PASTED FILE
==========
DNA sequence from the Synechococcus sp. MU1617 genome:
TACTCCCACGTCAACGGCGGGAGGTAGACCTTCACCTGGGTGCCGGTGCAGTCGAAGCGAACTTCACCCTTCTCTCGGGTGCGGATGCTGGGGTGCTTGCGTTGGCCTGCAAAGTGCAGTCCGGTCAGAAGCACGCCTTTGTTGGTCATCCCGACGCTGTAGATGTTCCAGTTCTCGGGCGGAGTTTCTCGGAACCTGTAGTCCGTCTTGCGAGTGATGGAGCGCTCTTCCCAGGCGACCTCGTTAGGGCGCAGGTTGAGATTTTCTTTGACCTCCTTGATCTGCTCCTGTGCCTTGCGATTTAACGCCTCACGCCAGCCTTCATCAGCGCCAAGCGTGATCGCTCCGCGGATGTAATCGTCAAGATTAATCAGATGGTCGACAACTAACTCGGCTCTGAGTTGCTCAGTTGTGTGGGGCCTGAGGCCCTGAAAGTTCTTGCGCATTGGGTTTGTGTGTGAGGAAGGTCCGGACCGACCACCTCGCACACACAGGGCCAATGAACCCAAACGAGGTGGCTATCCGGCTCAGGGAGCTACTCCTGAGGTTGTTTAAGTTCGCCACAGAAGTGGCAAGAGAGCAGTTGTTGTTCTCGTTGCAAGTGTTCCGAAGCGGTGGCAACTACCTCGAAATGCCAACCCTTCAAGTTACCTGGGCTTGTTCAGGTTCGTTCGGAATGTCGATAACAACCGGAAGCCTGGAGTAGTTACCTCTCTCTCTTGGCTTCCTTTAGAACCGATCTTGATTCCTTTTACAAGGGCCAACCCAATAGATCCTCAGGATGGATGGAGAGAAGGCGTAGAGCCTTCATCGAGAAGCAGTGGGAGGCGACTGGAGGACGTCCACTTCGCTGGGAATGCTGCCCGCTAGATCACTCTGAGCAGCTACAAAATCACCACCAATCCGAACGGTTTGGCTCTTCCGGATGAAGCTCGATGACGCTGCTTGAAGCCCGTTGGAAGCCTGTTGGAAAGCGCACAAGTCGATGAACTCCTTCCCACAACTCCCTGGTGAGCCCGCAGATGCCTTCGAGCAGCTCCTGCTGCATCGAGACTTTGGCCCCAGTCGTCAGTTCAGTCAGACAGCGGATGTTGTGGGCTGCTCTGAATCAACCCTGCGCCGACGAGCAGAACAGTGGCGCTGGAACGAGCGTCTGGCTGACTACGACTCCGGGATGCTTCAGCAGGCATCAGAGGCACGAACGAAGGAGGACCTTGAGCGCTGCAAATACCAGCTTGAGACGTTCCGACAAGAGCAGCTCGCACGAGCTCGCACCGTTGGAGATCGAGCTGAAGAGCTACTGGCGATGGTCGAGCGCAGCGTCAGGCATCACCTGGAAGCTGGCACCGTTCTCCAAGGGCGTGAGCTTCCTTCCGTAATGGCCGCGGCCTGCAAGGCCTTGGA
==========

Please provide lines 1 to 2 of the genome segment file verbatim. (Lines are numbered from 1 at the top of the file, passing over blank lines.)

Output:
DNA sequence from the Synechococcus sp. MU1617 genome:
TACTCCCACGTCAACGGCGGGAGGTAGACCTTCACCTGGGTGCCGGTGCAGTCGAAGCGAACTTCACCCTTCTCTCGGGTGCGGATGCTGGGGTGCTTGCGTTGGCCTGCAAAGTGCAGTCCGGTCAGAAGCACGCCTTTGTTGGTCATCCCGACGCTGTAGATGTTCCAGTTCTCGGGCGGAGTTTCTCGGAACCTGTAGTCCGTCTTGCGAGTGATGGAGCGCTCTTCCCAGGCGACCTCGTTAGGGCGCAGGTTGAGATTTTCTTTGACCTCCTTGATCTGCTCCTGTGCCTTGCGATTTAACGCCTCACGCCAGCCTTCATCAGCGCCAAGCGTGATCGCTCCGCGGATGTAATCGTCAAGATTAATCAGATGGTCGACAACTAACTCGGCTCTGAGTTGCTCAGTTGTGTGGGGCCTGAGGCCCTGAAAGTTCTTGCGCATTGGGTTTGTGTGTGAGGAAGGTCCGGACCGACCACCTCGCACACACAGGGCCAATGAACCCAAACGAGGTGGCTATCCGGCTCAGGGAGCTACTCCTGAGGTTGTTTAAGTTCGCCACAGAAGTGGCAAGAGAGCAGTTGTTGTTCTCGTTGCAAGTGTTCCGAAGCGGTGGCAACTACCTCGAAATGCCAACCCTTCAAGTTACCTGGGCTTGTTCAGGTTCGTTCGGAATGTCGATAACAACCGGAAGCCTGGAGTAGTTACCTCTCTCTCTTGGCTTCCTTTAGAACCGATCTTGATTCCTTTTACAAGGGCCAACCCAATAGATCCTCAGGATGGATGGAGAGAAGGCGTAGAGCCTTCATCGAGAAGCAGTGGGAGGCGACTGGAGGACGTCCACTTCGCTGGGAATGCTGCCCGCTAGATCACTCTGAGCAGCTACAAAATCACCACCAATCCGAACGGTTTGGCTCTTCCGGATGAAGCTCGATGACGCTGCTTGAAGCCCGTTGGAAGCCTGTTGGAAAGCGCACAAGTCGATGAACTCCTTCCCACAACTCCCTGGTGAGCCCGCAGATGCCTTCGAGCAGCTCCTGCTGCATCGAGACTTTGGCCCCAGTCGTCAGTTCAGTCAGACAGCGGATGTTGTGGGCTGCTCTGAATCAACCCTGCGCCGACGAGCAGAACAGTGGCGCTGGAACGAGCGTCTGGCTGACTACGACTCCGGGATGCTTCAGCAGGCATCAGAGGCACGAACGAAGGAGGACCTTGAGCGCTGCAAATACCAGCTTGAGACGTTCCGACAAGAGCAGCTCGCACGAGCTCGCACCGTTGGAGATCGAGCTGAAGAGCTACTGGCGATGGTCGAGCGCAGCGTCAGGCATCACCTGGAAGCTGGCACCGTTCTCCAAGGGCGTGAGCTTCCTTCCGTAATGGCCGCGGCCTGCAAGGCCTTGGA